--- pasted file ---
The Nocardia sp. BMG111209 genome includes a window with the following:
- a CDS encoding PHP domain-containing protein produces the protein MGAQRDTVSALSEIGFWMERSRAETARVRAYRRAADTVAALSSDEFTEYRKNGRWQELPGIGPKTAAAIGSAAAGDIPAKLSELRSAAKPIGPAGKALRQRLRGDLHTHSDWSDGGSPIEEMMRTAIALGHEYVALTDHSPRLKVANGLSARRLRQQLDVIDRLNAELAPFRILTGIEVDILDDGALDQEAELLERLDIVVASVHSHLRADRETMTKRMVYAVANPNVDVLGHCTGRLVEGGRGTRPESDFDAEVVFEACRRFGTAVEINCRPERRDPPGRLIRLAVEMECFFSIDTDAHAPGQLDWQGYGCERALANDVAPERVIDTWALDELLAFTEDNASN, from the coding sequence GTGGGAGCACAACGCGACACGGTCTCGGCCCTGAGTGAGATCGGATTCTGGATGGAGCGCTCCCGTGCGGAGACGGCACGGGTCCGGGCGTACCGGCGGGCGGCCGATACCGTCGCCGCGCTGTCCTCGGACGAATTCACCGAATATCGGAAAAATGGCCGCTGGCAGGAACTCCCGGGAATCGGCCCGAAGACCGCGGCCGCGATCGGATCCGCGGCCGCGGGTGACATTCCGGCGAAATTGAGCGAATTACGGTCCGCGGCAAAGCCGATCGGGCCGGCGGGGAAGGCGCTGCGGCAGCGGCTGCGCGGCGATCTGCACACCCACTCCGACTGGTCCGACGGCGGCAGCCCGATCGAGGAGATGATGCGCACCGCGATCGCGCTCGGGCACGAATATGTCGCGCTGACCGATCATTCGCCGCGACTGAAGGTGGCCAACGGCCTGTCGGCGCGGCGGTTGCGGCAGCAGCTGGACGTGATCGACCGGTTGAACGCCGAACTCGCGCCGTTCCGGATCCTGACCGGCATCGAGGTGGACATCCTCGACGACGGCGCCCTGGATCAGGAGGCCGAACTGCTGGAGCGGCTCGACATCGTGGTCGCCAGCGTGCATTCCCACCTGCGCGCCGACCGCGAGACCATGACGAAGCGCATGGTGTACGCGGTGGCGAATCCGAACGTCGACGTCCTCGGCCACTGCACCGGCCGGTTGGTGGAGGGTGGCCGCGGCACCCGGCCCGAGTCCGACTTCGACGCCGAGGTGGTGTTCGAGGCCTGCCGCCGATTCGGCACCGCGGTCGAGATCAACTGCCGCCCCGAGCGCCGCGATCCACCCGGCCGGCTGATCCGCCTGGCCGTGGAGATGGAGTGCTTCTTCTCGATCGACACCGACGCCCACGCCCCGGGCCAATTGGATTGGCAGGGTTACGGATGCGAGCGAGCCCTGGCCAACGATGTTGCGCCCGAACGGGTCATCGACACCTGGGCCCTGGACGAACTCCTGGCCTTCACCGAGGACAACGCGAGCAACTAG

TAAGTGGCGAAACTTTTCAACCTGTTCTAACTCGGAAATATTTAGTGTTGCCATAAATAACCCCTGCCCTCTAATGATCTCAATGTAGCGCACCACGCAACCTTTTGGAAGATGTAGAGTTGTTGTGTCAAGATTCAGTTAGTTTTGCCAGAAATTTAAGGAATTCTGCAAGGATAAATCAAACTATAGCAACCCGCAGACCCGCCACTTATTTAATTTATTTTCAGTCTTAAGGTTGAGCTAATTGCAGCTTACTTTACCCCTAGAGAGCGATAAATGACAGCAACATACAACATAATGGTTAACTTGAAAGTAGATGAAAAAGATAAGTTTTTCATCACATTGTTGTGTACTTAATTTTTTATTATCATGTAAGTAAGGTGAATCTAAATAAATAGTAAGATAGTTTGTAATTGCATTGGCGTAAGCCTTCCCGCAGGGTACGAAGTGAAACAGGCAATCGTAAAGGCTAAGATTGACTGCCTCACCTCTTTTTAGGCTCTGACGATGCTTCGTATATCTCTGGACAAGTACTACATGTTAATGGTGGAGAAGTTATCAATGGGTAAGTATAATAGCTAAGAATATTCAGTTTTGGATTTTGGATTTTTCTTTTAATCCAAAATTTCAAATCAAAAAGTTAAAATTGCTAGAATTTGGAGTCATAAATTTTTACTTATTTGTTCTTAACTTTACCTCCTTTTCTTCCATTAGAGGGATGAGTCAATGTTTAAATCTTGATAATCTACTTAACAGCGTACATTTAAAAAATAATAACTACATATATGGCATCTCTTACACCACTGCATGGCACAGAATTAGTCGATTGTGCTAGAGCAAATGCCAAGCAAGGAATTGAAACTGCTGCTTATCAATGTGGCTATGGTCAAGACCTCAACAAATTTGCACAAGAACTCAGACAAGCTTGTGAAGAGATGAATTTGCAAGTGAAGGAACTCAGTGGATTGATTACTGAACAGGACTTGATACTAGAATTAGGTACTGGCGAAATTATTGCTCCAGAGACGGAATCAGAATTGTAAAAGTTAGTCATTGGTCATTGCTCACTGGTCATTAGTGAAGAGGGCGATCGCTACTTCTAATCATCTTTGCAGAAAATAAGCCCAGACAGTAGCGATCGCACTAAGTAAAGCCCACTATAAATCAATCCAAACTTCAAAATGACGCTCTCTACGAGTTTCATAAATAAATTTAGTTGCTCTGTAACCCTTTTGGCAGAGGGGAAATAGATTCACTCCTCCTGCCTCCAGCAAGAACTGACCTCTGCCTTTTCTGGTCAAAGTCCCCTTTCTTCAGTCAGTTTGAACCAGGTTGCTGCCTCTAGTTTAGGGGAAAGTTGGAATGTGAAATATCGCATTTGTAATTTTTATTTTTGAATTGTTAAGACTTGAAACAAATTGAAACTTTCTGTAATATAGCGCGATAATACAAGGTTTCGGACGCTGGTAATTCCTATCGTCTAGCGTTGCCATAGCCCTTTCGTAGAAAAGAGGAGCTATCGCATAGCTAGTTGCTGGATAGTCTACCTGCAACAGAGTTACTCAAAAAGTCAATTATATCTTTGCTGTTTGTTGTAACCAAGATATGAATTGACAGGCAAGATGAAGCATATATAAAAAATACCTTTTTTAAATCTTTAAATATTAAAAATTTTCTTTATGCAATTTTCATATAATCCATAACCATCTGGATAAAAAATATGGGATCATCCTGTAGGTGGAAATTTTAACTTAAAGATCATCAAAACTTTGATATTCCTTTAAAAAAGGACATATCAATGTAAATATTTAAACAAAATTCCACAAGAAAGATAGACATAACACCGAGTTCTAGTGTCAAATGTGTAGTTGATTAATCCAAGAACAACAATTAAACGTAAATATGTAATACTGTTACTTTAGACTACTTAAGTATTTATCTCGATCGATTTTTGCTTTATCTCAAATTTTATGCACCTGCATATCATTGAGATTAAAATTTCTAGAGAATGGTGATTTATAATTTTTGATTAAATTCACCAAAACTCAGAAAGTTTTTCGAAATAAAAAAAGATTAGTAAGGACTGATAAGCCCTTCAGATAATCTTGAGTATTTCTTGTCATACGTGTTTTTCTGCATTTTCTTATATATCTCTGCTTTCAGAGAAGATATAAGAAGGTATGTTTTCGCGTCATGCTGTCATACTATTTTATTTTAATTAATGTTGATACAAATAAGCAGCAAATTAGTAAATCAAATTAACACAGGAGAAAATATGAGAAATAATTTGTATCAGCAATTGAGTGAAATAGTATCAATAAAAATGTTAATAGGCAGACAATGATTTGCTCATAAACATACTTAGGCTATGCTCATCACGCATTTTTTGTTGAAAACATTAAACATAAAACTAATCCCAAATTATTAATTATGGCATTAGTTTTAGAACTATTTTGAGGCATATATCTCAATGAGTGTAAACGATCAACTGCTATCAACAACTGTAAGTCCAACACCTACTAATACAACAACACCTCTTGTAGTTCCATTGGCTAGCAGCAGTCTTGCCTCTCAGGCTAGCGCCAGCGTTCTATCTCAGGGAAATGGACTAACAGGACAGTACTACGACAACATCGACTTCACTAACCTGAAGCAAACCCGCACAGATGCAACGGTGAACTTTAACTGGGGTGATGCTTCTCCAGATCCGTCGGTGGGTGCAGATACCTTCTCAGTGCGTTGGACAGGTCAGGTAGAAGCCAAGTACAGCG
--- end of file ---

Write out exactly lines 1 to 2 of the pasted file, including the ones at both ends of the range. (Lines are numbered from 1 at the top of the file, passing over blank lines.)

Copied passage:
The Nocardia sp. BMG111209 genome includes a window with the following:
- a CDS encoding PHP domain-containing protein produces the protein MGAQRDTVSALSEIGFWMERSRAETARVRAYRRAADTVAALSSDEFTEYRKNGRWQELPGIGPKTAAAIGSAAAGDIPAKLSELRSAAKPIGPAGKALRQRLRGDLHTHSDWSDGGSPIEEMMRTAIALGHEYVALTDHSPRLKVANGLSARRLRQQLDVIDRLNAELAPFRILTGIEVDILDDGALDQEAELLERLDIVVASVHSHLRADRETMTKRMVYAVANPNVDVLGHCTGRLVEGGRGTRPESDFDAEVVFEACRRFGTAVEINCRPERRDPPGRLIRLAVEMECFFSIDTDAHAPGQLDWQGYGCERALANDVAPERVIDTWALDELLAFTEDNASN, from the coding sequence GTGGGAGCACAACGCGACACGGTCTCGGCCCTGAGTGAGATCGGATTCTGGATGGAGCGCTCCCGTGCGGAGACGGCACGGGTCCGGGCGTACCGGCGGGCGGCCGATACCGTCGCCGCGCTGTCCTCGGACGAATTCACCGAATATCGGAAAAATGGCCGCTGGCAGGAACTCCCGGGAATCGGCCCGAAGACCGCGGCCGCGATCGGATCCGCGGCCGCGGGTGACATTCCGGCGAAATTGAGCGAATTACGGTCCGCGGCAAAGCCGATCGGGCCGGCGGGGAAGGCGCTGCGGCAGCGGCTGCGCGGCGATCTGCACACCCACTCCGACTGGTCCGACGGCGGCAGCCCGATCGAGGAGATGATGCGCACCGCGATCGCGCTCGGGCACGAATATGTCGCGCTGACCGATCATTCGCCGCGACTGAAGGTGGCCAACGGCCTGTCGGCGCGGCGGTTGCGGCAGCAGCTGGACGTGATCGACCGGTTGAACGCCGAACTCGCGCCGTTCCGGATCCTGACCGGCATCGAGGTGGACATCCTCGACGACGGCGCCCTGGATCAGGAGGCCGAACTGCTGGAGCGGCTCGACATCGTGGTCGCCAGCGTGCATTCCCACCTGCGCGCCGACCGCGAGACCATGACGAAGCGCATGGTGTACGCGGTGGCGAATCCGAACGTCGACGTCCTCGGCCACTGCACCGGCCGGTTGGTGGAGGGTGGCCGCGGCACCCGGCCCGAGTCCGACTTCGACGCCGAGGTGGTGTTCGAGGCCTGCCGCCGATTCGGCACCGCGGTCGAGATCAACTGCCGCCCCGAGCGCCGCGATCCACCCGGCCGGCTGATCCGCCTGGCCGTGGAGATGGAGTGCTTCTTCTCGATCGACACCGACGCCCACGCCCCGGGCCAATTGGATTGGCAGGGTTACGGATGCGAGCGAGCCCTGGCCAACGATGTTGCGCCCGAACGGGTCATCGACACCTGGGCCCTGGACGAACTCCTGGCCTTCACCGAGGACAACGCGAGCAACTAG